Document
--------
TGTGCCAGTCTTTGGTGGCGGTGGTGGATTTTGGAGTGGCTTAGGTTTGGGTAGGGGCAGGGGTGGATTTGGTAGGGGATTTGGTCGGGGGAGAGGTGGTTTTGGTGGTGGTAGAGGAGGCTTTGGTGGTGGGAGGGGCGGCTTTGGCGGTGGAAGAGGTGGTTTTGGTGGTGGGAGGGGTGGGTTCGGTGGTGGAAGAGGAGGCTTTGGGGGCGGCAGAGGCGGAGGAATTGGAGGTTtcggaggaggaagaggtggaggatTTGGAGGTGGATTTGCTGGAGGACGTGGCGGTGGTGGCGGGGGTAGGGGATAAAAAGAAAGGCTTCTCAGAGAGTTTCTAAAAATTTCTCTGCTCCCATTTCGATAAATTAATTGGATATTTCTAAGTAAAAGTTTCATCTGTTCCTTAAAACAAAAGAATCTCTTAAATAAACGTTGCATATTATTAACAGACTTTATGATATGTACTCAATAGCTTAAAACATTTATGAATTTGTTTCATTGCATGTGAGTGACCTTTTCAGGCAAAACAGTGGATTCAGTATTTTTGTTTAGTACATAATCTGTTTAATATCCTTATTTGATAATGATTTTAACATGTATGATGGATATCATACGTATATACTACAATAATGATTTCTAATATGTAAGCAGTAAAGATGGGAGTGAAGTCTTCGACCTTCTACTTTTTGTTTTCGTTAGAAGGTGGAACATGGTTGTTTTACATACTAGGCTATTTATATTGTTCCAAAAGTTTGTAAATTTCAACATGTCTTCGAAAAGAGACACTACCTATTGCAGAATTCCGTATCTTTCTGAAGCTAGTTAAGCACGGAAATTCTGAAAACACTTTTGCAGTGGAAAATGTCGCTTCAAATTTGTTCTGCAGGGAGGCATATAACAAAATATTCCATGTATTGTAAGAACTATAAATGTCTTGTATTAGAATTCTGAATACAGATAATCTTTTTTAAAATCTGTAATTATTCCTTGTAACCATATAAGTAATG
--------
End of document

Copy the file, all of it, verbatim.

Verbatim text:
TGTGCCAGTCTTTGGTGGCGGTGGTGGATTTTGGAGTGGCTTAGGTTTGGGTAGGGGCAGGGGTGGATTTGGTAGGGGATTTGGTCGGGGGAGAGGTGGTTTTGGTGGTGGTAGAGGAGGCTTTGGTGGTGGGAGGGGCGGCTTTGGCGGTGGAAGAGGTGGTTTTGGTGGTGGGAGGGGTGGGTTCGGTGGTGGAAGAGGAGGCTTTGGGGGCGGCAGAGGCGGAGGAATTGGAGGTTtcggaggaggaagaggtggaggatTTGGAGGTGGATTTGCTGGAGGACGTGGCGGTGGTGGCGGGGGTAGGGGATAAAAAGAAAGGCTTCTCAGAGAGTTTCTAAAAATTTCTCTGCTCCCATTTCGATAAATTAATTGGATATTTCTAAGTAAAAGTTTCATCTGTTCCTTAAAACAAAAGAATCTCTTAAATAAACGTTGCATATTATTAACAGACTTTATGATATGTACTCAATAGCTTAAAACATTTATGAATTTGTTTCATTGCATGTGAGTGACCTTTTCAGGCAAAACAGTGGATTCAGTATTTTTGTTTAGTACATAATCTGTTTAATATCCTTATTTGATAATGATTTTAACATGTATGATGGATATCATACGTATATACTACAATAATGATTTCTAATATGTAAGCAGTAAAGATGGGAGTGAAGTCTTCGACCTTCTACTTTTTGTTTTCGTTAGAAGGTGGAACATGGTTGTTTTACATACTAGGCTATTTATATTGTTCCAAAAGTTTGTAAATTTCAACATGTCTTCGAAAAGAGACACTACCTATTGCAGAATTCCGTATCTTTCTGAAGCTAGTTAAGCACGGAAATTCTGAAAACACTTTTGCAGTGGAAAATGTCGCTTCAAATTTGTTCTGCAGGGAGGCATATAACAAAATATTCCATGTATTGTAAGAACTATAAATGTCTTGTATTAGAATTCTGAATACAGATAATCTTTTTTAAAATCTGTAATTATTCCTTGTAACCATATAAGTAATG